An Armchair Mayor editorial by Mel Rothenburger.
COULD BE be a very interesting by-election for mayor.
Coun. Ken Christian no sooner re-confirmed this week he wants the job than he got some competition, and credible competition at that.
His challenger is Prof. Cindy Ross Friedman, who tweeted and Facebooked Thursday that she will seek the City’s top job if a by-election is called, with special emphasis on the North Shore plus a clear stand against Ajax.
There could be at least one or two more contenders, but even if it’s just those two, it will make for a fascinating race.
It’s a study in contrasts. Christian is a classic, measured and thoughtful former bureaucrat, a conservative kind of guy. Dr. Ross Friedman is an outspoken award-winning academic at TRU.
Christian, though outgoing with a good sense of humour, is reserved in comparison to the gregarious Ross Friedman.
Christian supported winning BC Liberal candidate Peter Milobar in the just-completed provincial election; Ross Friedman backed the NDP’s Barb Nederpel.
Christian is solidly on the fence on Ajax, refusing to say whether he supports it, or doesn’t. Ross Friedman makes no bones about her opposition to the proposed mine.
Christian has said several times over the past several months that he wants to be mayor whenever Milobar chooses to vacate the chair. Ross Friedman, as stated above, is declared as of yesterday.
Though they run in very different circles, both are respected, active members of the community. Both would mount strong campaigns. The debates would be great fun to watch.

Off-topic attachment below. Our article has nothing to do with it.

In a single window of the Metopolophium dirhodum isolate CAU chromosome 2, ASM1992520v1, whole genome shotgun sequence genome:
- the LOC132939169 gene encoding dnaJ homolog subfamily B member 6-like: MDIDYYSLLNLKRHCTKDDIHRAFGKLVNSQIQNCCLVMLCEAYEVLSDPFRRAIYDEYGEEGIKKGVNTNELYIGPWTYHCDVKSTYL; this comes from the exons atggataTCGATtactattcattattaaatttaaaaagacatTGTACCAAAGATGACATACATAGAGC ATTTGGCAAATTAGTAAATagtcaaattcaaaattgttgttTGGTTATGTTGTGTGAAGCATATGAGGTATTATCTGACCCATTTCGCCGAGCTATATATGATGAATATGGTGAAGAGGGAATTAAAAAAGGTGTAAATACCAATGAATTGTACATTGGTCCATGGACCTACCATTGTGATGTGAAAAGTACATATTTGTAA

But wait — we’re getting ahead of ourselves. A by-election? As stated here previously, it’s a really bad idea. A $160,000 bad idea. Expensive, and totally unnecessary.
By the time a by-election is held, it would be at least September, meaning whoever wins it would serve as mayor for barely a year before the next general civic election.
There are two alternatives, one of which isn’t much better. That’s to leave the monthly rotating deputy mayor roster in place. That’s where current councillors take turns being mayor month by month. No continuity, and not everyone could put in the full-time work that the job demands.
The other, and logical, option is for council to choose an interim mayor. Most councilors favour that option. So do most taxpayers, based on the response every time this comes up.
The holdout is Peter Milobar, who, for whatever reason, has refused to say before and during the provincial election whether he’ll force that by-election. All he has to do to avoid it is to take a leave of absence from the mayor’s job until next January, which legislatively would mean a by-election wouldn’t be needed. If he resigns immediately, the by-election is on.
Milobar is expected to make his decision known at the next council meeting or, at least, to bring it up.
Ross Friedman has already thrown down a gauntlet, though — she said on social media Thursday she wouldn’t accept a paycheque for the year that would be remaining in the term.